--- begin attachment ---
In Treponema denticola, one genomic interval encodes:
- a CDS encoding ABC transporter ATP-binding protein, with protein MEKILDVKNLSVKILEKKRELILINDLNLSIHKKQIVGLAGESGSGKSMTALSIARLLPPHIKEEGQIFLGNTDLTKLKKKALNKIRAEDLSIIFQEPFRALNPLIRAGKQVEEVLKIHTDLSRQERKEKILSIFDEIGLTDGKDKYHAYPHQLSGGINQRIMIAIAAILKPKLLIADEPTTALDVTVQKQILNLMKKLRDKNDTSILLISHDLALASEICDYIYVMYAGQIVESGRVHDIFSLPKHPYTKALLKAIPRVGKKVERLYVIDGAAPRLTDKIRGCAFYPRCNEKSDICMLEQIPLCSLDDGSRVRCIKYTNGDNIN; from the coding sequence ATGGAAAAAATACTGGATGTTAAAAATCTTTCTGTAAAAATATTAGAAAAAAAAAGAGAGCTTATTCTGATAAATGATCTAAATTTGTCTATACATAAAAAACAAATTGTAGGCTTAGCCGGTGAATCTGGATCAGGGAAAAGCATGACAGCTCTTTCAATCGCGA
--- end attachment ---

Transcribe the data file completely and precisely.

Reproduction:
In Treponema denticola, one genomic interval encodes:
- a CDS encoding ABC transporter ATP-binding protein, with protein MEKILDVKNLSVKILEKKRELILINDLNLSIHKKQIVGLAGESGSGKSMTALSIARLLPPHIKEEGQIFLGNTDLTKLKKKALNKIRAEDLSIIFQEPFRALNPLIRAGKQVEEVLKIHTDLSRQERKEKILSIFDEIGLTDGKDKYHAYPHQLSGGINQRIMIAIAAILKPKLLIADEPTTALDVTVQKQILNLMKKLRDKNDTSILLISHDLALASEICDYIYVMYAGQIVESGRVHDIFSLPKHPYTKALLKAIPRVGKKVERLYVIDGAAPRLTDKIRGCAFYPRCNEKSDICMLEQIPLCSLDDGSRVRCIKYTNGDNIN; from the coding sequence ATGGAAAAAATACTGGATGTTAAAAATCTTTCTGTAAAAATATTAGAAAAAAAAAGAGAGCTTATTCTGATAAATGATCTAAATTTGTCTATACATAAAAAACAAATTGTAGGCTTAGCCGGTGAATCTGGATCAGGGAAAAGCATGACAGCTCTTTCAATCGCGA